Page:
Neurogenetics

, Volume 1, Issue 1, pp 37–42 | Cite as

The genomic organization of human dystrobrevin

  • Hélène M. Sadoulet-Puccio
  • Chris A. Feener
  • Daniel J. Schaid
  • Stephen N. Thibodeau
  • Virginia V. Michels
  • Louis M. Kunkel
ORIGINAL ARTICLE

ABSTRACT

Dystrophin-related and dystrophin-associated proteins (DAPs) are thought to play an important role in the stability and maintenance of the plasma membrane during muscle contraction and relaxation. Studies conducted on the electric organg of Torpedo californica have shown that some of the DAPs are also involved in the formation and maintenance of neuromuscular junctions (NMJs). In addition, dystrophin and several DAPs have been shown to be the primary genetic defect in a number of phenotypically similar muscular dystrophies. We previously reported the identification and characterization of human dystrobrevin, a protein which is unique in being both homologous to dystrophin and a dystrophin-associated protein. Here we describe the genomic organization of the human dystrobrevin gene. It is encoded by 23 exons spanning at least 180 kb of chromosome 18q12. Three different C-termini of dystrobrevin are generated by the mutually exclusive mRNA splicing of three exons. Two alternatively spliced exons (exons 11A and 12) are utilized exclusively in striated muscles. A comparison between the genomic organization of dystrophin and human dystrobrevin shows that the two genes have significant similarities in their genomic structure, implying an ancestral or evolutionary relationship. Based on intronic sequence, a primer set was designed to specifically amplify each exon of dystrobrevin to screen for mutations by SSCP in patients with neuromuscular diseases for which dystrobrevin could be a candidate.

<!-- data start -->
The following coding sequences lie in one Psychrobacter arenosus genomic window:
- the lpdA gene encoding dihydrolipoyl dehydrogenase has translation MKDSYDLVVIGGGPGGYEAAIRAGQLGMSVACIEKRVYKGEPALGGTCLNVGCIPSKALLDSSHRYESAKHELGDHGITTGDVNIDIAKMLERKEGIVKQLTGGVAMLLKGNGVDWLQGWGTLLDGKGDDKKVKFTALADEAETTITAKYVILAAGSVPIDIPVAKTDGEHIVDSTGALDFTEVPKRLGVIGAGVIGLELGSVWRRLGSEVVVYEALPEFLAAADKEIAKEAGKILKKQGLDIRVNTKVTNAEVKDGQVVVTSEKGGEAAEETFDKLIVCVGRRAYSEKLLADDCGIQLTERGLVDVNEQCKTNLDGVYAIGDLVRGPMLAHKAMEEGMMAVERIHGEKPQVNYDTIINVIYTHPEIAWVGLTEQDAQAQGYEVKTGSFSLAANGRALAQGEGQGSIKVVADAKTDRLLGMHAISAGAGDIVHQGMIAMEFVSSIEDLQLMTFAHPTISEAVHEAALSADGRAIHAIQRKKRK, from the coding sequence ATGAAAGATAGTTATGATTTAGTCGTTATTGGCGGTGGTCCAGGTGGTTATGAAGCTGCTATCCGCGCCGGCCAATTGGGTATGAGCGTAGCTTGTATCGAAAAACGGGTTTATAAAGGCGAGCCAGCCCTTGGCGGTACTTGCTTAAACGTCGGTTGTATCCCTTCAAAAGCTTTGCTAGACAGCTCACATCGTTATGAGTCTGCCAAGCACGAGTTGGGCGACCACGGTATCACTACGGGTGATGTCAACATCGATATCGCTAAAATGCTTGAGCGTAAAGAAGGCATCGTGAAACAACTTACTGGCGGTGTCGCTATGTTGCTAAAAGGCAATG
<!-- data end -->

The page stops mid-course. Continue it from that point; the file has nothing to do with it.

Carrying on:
Keywords: dystrobrevin, dystrophin, neuromuscular junction, SSCP, dystrophin-related protein, dystrophin-associated protein 

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Copyright information

© Springer-Verlag Berlin Heidelberg 1997

Authors and Affiliations

  • Hélène M. Sadoulet-Puccio
    • 1
  • Chris A. Feener
    • 2
  • Daniel J. Schaid
    • 3
  • Stephen N. Thibodeau
    • 5
  • Virginia V. Michels
    • 4
  • Louis M. Kunkel
    • 1
  1. 1.Department of Genetics, Harvard Medical School, Boston, MA 02115, USAUS
  2. 2.The Howard Hughes Medical Institute, The Children's Hospital, Boston, MA 02115, USAUS
  3. 3.Department of Health Sciences Research, Mayo Clinic, Rochester, MN 55905, USAUS
  4. 4.Department of Medical Genetics, Mayo Clinic, Rochester, MN 55905, USAUS
  5. 5.Department of Laboratory Medicine and Pathology, Mayo Clinic, Rochester, MN 55905, USAUS

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